When I first toyed with the idea of working abroad, I was excited. Excited about the possibility of starting a new life abroad. Excited about the possibility of living in a culture totally different than mine. Excited about getting to pursue a lifelong dream of mine.
Now that this dream has become a reality and I’m just hours away from boarding the plane that will take me far away from everything familiar, I’m terrified, and I find myself second guessing my decision to move abroad.
I have always second-guessed most of my decisions.
First car. Do I really need a car now? Or am I just buying one ’cause all my friends have one?
Shopping for a house. Will having one REALLY make me happy? (I didn’t end up buying one).
Even something as small as buying beer can throw me into a huge decision-making process. Which beer do I REALLY want?
So it is normal that as the date of my departure for China approached, I began to second-guess my decision to work abroad more and more.
Working abroad has always been something that I wanted to do, not only for the international work experience but also to immerse myself in a new culture. But I never really gave much thought about the sacrifices that this move would entail.
Deciding to leave the place I have called home for the last 20 years and saying goodbye to those closest to me are things I knew I had to do, but never considered how difficult doing them would be. Sometimes, realizing your dreams does have a price, and this is the price of my dream.
Two months and a half ago when I first came back home to deal with the paperwork, I was counting the days until I was to leave again. After all, I had been travelling for 5 consecutive months when I got the job and suddenly had to go back home to deal with the paperwork. So the travel itch was definitely still there.
But as days turned into weeks, and then months, the reality of having to leave home for a long period of time began to sink in. As departure day quickly approached, reality began to creep its ugly head and suddenly, “goodbye period” was no longer an idea, but it was quickly looming by.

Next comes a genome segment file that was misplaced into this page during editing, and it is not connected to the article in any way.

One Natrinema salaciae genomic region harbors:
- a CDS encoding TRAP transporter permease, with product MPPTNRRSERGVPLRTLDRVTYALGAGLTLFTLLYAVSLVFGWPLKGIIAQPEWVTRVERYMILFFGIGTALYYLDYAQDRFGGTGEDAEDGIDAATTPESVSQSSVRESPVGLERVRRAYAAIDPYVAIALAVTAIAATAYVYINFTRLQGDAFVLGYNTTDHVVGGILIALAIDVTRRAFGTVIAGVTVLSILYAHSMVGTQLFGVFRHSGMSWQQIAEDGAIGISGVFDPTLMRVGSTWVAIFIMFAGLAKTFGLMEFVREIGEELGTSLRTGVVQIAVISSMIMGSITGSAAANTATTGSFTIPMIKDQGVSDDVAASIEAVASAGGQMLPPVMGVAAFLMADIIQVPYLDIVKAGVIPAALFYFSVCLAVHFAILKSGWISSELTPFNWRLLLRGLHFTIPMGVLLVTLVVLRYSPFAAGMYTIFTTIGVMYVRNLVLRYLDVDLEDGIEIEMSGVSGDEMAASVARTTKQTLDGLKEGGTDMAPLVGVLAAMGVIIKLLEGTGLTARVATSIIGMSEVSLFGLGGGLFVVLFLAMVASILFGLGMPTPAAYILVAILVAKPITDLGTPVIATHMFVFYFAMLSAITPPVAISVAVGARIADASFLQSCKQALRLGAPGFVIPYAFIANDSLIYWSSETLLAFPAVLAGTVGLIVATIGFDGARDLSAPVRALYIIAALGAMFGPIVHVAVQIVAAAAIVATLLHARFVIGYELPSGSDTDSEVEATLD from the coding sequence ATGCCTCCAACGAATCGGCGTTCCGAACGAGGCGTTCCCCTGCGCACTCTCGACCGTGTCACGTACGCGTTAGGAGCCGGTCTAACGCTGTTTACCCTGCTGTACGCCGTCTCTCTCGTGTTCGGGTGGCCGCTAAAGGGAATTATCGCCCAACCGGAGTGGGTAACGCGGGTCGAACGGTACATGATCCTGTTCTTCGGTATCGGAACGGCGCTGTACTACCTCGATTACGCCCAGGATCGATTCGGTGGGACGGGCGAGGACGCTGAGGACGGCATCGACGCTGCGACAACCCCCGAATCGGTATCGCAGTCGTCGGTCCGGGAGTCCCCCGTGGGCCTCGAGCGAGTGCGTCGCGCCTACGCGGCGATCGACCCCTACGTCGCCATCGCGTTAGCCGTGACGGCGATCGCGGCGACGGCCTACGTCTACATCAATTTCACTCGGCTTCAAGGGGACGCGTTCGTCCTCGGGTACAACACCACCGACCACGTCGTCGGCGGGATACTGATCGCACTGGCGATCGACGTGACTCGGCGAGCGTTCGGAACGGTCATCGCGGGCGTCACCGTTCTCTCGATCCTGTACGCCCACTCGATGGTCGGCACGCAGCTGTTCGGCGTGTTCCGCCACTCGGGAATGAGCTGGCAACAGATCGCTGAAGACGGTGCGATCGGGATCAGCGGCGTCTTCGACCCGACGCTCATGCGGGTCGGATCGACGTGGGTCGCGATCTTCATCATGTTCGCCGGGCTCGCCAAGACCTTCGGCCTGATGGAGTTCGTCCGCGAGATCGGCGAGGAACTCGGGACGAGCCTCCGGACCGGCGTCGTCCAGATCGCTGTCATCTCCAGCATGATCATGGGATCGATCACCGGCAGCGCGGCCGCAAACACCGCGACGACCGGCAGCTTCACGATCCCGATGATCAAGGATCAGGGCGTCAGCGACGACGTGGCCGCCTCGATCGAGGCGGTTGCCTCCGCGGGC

With a month left to go, I first began to realize the repercussions of my decision.
Will I be able to make friends over there? After all, work is much different than the “hostel vibe” I’m so used to when I travel.
What if I can’t communicate? I’ve always wanted to visit China, and when the opportunity to work there knocked on my door I didn’t think twice to accept the challenge. But living there might be an entirely different beast, especially in a country where the language is totally different than any of the ones I speak.
What if? What if? What if?
Needles to say, I started having difficulties sleeping again as all these thoughts did their best to keep me awake.
Two weeks before I leave I started meeting friends and those who matter most to me for a few last pints. Most get-togethers were the same as always, jokes and good laughs all the way ’till the end, until came time to say goodbye.
Hugs, well wishes, and promises to try to come visit and to keep in touch. Each visit to friends ended the same, with that feeling in my gut and the fighting back of tears caused by not knowing when I might see my friends again.
With one week left before leaving I received my plane ticket.
It was a reality now, there was no going back.
Suddenly, looking at my girlfriend’s eyes became more difficult, as we both knew that the countdown of our time together was quickly coming to an end. We did our best to fight back tears and to keep enjoying every moment together as if it was our last. We binge-watched TV shows, pigged out eating, and were lazy as much as it was humanly possible.
The day before my flight I received my work visa.
The one last thing that would have kept me home arrived, so it was time to pack my bags. As I began I relived every day I had spent home since coming back. To my surprise, I began to realize that I would actually miss the familiarity of things at home.
After all, this was like no ordinary trip I’ve taken before where I see a new place every couple of days and meet new people every day. Here, I was committing to staying in one place for the best part of the next 12 months, which kind of started to freak me out.
As I kept second guessing my decision to move abroad, I remembered that all of this started because I wanted to accomplish a dream. A dream of doing whatever I needed to do to maintain a nomadic life and stay away from home for as long as emotionally and financially possible.
As of that point, no matter how much I thought things through or how much I second guessed my decision to move abroad, I knew I had to do this. I knew I wanted to do this. And I knew that in the long run, I wouldn’t feel accomplished if I didn’t see this through to the end.
As I await for my flight to China, I sit here at the gate nervous, possibly terrified, but also excited to begin this new chapter in my life.
Are you an expat? What internal struggle did you go through the days leading to your journey?